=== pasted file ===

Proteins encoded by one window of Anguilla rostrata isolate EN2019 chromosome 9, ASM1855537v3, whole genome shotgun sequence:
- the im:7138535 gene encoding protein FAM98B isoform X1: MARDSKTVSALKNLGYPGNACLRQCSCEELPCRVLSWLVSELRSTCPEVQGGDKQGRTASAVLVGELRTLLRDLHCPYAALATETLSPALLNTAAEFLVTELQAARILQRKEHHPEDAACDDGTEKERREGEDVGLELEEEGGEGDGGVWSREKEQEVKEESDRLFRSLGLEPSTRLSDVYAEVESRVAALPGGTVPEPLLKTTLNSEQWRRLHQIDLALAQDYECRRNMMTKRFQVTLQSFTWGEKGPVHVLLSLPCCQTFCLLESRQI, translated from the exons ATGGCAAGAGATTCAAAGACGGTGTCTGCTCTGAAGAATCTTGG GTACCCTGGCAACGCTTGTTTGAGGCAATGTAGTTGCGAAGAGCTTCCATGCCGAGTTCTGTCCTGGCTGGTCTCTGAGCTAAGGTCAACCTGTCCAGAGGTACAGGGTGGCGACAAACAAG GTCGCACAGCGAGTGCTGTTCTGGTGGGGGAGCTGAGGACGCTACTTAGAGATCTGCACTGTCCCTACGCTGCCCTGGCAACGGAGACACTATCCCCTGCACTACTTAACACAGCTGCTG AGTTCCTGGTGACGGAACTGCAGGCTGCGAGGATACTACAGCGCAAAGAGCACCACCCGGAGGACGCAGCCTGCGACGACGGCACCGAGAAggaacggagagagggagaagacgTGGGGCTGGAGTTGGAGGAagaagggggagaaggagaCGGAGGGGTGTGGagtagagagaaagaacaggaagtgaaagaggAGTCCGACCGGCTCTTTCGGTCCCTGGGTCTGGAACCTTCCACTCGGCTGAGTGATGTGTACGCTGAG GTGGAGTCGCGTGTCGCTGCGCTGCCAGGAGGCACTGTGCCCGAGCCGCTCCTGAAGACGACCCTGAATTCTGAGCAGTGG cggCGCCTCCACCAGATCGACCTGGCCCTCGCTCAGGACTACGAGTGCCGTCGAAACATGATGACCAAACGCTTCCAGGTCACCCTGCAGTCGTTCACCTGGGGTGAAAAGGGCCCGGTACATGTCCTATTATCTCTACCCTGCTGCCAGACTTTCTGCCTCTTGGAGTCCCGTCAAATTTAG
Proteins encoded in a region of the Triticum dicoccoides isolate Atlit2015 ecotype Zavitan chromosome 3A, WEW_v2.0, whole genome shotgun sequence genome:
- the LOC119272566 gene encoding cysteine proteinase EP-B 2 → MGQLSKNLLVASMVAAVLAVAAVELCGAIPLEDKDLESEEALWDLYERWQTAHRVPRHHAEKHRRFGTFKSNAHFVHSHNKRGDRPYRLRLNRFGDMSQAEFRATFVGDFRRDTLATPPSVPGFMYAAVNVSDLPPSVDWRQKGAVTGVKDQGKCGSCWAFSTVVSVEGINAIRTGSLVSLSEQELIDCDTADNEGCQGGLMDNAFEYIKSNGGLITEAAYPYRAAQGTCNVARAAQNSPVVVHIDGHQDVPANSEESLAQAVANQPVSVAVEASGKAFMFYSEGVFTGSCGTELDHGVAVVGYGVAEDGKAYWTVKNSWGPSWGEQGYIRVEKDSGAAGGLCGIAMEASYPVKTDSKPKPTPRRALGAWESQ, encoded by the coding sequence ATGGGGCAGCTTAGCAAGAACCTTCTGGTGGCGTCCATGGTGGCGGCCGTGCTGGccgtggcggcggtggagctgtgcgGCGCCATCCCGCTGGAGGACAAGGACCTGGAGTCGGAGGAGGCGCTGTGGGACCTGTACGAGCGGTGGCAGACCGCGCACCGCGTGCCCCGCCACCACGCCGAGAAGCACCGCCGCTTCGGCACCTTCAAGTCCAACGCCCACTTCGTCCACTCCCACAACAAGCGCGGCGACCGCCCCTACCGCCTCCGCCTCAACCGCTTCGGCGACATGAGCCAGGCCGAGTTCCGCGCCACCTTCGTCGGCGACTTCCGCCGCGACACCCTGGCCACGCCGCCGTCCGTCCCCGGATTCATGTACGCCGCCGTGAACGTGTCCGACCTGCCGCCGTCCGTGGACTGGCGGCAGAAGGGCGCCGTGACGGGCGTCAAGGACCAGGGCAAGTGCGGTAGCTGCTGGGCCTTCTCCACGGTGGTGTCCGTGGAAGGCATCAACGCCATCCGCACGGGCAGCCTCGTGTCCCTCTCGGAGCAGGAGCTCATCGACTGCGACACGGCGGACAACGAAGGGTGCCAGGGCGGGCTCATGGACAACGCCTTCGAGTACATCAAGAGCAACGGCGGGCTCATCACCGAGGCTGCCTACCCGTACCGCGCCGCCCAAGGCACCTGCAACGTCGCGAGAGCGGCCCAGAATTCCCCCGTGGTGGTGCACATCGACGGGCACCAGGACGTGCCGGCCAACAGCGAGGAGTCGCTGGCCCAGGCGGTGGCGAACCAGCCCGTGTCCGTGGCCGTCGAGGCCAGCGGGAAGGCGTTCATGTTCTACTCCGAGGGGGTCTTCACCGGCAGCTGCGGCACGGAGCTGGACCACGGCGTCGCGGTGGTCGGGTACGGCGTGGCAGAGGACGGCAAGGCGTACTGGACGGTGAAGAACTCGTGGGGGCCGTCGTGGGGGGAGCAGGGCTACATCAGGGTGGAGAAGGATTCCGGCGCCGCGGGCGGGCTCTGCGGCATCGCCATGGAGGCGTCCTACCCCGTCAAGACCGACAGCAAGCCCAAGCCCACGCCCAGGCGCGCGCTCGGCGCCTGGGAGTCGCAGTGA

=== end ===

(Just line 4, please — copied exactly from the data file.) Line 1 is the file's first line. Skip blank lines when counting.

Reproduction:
- the LOC119272566 gene encoding cysteine proteinase EP-B 2 → MGQLSKNLLVASMVAAVLAVAAVELCGAIPLEDKDLESEEALWDLYERWQTAHRVPRHHAEKHRRFGTFKSNAHFVHSHNKRGDRPYRLRLNRFGDMSQAEFRATFVGDFRRDTLATPPSVPGFMYAAVNVSDLPPSVDWRQKGAVTGVKDQGKCGSCWAFSTVVSVEGINAIRTGSLVSLSEQELIDCDTADNEGCQGGLMDNAFEYIKSNGGLITEAAYPYRAAQGTCNVARAAQNSPVVVHIDGHQDVPANSEESLAQAVANQPVSVAVEASGKAFMFYSEGVFTGSCGTELDHGVAVVGYGVAEDGKAYWTVKNSWGPSWGEQGYIRVEKDSGAAGGLCGIAMEASYPVKTDSKPKPTPRRALGAWESQ, encoded by the coding sequence ATGGGGCAGCTTAGCAAGAACCTTCTGGTGGCGTCCATGGTGGCGGCCGTGCTGGccgtggcggcggtggagctgtgcgGCGCCATCCCGCTGGAGGACAAGGACCTGGAGTCGGAGGAGGCGCTGTGGGACCTGTACGAGCGGTGGCAGACCGCGCACCGCGTGCCCCGCCACCACGCCGAGAAGCACCGCCGCTTCGGCACCTTCAAGTCCAACGCCCACTTCGTCCACTCCCACAACAAGCGCGGCGACCGCCCCTACCGCCTCCGCCTCAACCGCTTCGGCGACATGAGCCAGGCCGAGTTCCGCGCCACCTTCGTCGGCGACTTCCGCCGCGACACCCTGGCCACGCCGCCGTCCGTCCCCGGATTCATGTACGCCGCCGTGAACGTGTCCGACCTGCCGCCGTCCGTGGACTGGCGGCAGAAGGGCGCCGTGACGGGCGTCAAGGACCAGGGCAAGTGCGGTAGCTGCTGGGCCTTCTCCACGGTGGTGTCCGTGGAAGGCATCAACGCCATCCGCACGGGCAGCCTCGTGTCCCTCTCGGAGCAGGAGCTCATCGACTGCGACACGGCGGACAACGAAGGGTGCCAGGGCGGGCTCATGGACAACGCCTTCGAGTACATCAAGAGCAACGGCGGGCTCATCACCGAGGCTGCCTACCCGTACCGCGCCGCCCAAGGCACCTGCAACGTCGCGAGAGCGGCCCAGAATTCCCCCGTGGTGGTGCACATCGACGGGCACCAGGACGTGCCGGCCAACAGCGAGGAGTCGCTGGCCCAGGCGGTGGCGAACCAGCCCGTGTCCGTGGCCGTCGAGGCCAGCGGGAAGGCGTTCATGTTCTACTCCGAGGGGGTCTTCACCGGCAGCTGCGGCACGGAGCTGGACCACGGCGTCGCGGTGGTCGGGTACGGCGTGGCAGAGGACGGCAAGGCGTACTGGACGGTGAAGAACTCGTGGGGGCCGTCGTGGGGGGAGCAGGGCTACATCAGGGTGGAGAAGGATTCCGGCGCCGCGGGCGGGCTCTGCGGCATCGCCATGGAGGCGTCCTACCCCGTCAAGACCGACAGCAAGCCCAAGCCCACGCCCAGGCGCGCGCTCGGCGCCTGGGAGTCGCAGTGA